Yes! A Low-Carb Lifestyle Can be Healthy for Type 2 Diabetes
Your body requires many things in order to be healthy: sleep, water, micronutrients such as vitamins and minerals, as well as the macronutrients protein and fat. What it doesn’t NEED, from a scientific perspective, is carbohydrates.
While a plate of pasta may well be comfort food, it’s not a power food. Your body will turn that simple carbohydrate into glucose (a sugar), which will be burned by your brain, muscles and other organs for a quick burst of energy, leaving you hungry and tired soon thereafter. And if you have type 2 diabetes, pre-diabetes, or insulin resistance, your body struggles to process the carbohydrate, leaving you with a high blood sugar problem. If instead you eat a meal of grilled chicken and a salad full of healthy fats such as avocados, olives, nuts, cheese and ranch dressing, your body can fuel itself entirely on those nutrients without giving you a post-meal glucose spike.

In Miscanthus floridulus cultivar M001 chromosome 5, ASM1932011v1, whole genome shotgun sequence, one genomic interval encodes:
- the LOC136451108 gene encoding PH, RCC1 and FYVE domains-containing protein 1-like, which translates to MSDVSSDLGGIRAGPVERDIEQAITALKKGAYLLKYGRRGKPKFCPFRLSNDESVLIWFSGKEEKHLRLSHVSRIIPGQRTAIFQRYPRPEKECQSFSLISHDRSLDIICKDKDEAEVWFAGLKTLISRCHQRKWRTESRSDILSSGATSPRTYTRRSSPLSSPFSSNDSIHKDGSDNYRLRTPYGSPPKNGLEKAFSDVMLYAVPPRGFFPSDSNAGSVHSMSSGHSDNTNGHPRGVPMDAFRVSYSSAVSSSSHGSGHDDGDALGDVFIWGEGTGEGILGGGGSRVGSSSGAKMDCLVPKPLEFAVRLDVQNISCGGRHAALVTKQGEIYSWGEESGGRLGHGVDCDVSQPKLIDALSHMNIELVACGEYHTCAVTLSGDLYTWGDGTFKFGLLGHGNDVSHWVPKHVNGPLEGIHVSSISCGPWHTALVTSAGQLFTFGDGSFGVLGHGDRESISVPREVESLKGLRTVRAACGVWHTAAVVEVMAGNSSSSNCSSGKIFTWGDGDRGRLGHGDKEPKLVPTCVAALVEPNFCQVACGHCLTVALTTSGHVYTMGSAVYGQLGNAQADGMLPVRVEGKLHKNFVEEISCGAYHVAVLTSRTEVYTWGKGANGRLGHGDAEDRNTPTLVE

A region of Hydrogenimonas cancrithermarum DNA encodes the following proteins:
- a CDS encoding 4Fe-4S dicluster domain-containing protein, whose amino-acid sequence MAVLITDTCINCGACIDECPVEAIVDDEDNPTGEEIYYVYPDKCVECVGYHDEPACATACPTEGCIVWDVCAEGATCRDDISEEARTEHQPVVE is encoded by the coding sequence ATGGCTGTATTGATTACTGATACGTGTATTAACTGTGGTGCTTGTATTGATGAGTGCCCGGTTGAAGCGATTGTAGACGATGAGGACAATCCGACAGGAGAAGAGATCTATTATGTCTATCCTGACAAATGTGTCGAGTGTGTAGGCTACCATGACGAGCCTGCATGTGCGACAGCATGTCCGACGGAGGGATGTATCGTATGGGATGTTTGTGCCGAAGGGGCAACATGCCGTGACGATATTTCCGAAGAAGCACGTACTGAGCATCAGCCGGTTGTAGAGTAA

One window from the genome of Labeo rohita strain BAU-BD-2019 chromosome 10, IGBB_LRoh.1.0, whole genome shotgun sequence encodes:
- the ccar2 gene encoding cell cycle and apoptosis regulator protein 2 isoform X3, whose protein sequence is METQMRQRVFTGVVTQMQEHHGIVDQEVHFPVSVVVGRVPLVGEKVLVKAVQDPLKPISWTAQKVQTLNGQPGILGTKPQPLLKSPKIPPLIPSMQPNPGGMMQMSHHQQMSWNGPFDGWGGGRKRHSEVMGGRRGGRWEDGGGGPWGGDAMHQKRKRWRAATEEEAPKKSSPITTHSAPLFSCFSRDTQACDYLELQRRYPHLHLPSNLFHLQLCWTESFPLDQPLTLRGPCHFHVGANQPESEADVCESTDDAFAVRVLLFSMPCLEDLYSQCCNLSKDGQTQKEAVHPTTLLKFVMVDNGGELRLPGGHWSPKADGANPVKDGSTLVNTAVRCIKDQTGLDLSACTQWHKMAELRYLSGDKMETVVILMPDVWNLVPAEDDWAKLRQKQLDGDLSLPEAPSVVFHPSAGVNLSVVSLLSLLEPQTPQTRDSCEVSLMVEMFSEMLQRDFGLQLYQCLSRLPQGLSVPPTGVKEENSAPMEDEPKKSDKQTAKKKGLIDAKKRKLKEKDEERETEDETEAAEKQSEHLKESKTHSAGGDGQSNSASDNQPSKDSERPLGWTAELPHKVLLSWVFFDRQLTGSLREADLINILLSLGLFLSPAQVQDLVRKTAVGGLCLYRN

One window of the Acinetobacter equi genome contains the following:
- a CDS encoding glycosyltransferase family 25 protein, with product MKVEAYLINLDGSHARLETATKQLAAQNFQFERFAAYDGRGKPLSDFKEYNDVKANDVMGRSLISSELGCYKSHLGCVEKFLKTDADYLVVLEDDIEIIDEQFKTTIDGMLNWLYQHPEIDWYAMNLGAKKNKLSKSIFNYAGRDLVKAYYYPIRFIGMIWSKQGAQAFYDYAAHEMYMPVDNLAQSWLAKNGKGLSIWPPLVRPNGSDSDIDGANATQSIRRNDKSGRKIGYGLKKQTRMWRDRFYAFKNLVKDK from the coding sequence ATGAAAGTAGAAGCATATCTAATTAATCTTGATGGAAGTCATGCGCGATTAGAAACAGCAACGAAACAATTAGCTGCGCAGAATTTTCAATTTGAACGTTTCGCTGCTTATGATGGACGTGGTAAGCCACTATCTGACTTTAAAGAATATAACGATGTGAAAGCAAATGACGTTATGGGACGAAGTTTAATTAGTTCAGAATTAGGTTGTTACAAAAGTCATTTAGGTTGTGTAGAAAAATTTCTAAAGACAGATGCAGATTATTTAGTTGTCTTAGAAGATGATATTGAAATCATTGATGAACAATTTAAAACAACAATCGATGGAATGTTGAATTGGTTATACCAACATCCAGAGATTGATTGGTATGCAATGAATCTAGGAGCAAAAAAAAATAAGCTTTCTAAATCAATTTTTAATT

That’s why a growing body of scientific evidence points to a low-carbohydrate approach as a way to live with diabetes and often even to reverse your need for insulin and medications. In a study conducted by Virta Health, 87% of patients with type 2 diabetes decreased their need for insulin after 10 weeks, and 56% lowered their A1c to non-diabetic levels. Wondering how that can be? Here’s the science behind a low-carb diet:
Three macronutrients—two are essential
Macronutrients are the nutrients that humans consume in the largest quantities. They are protein, fat, and carbohydrate. All three supply the body with energy (calories), and most of our food contains a mixture of Continue reading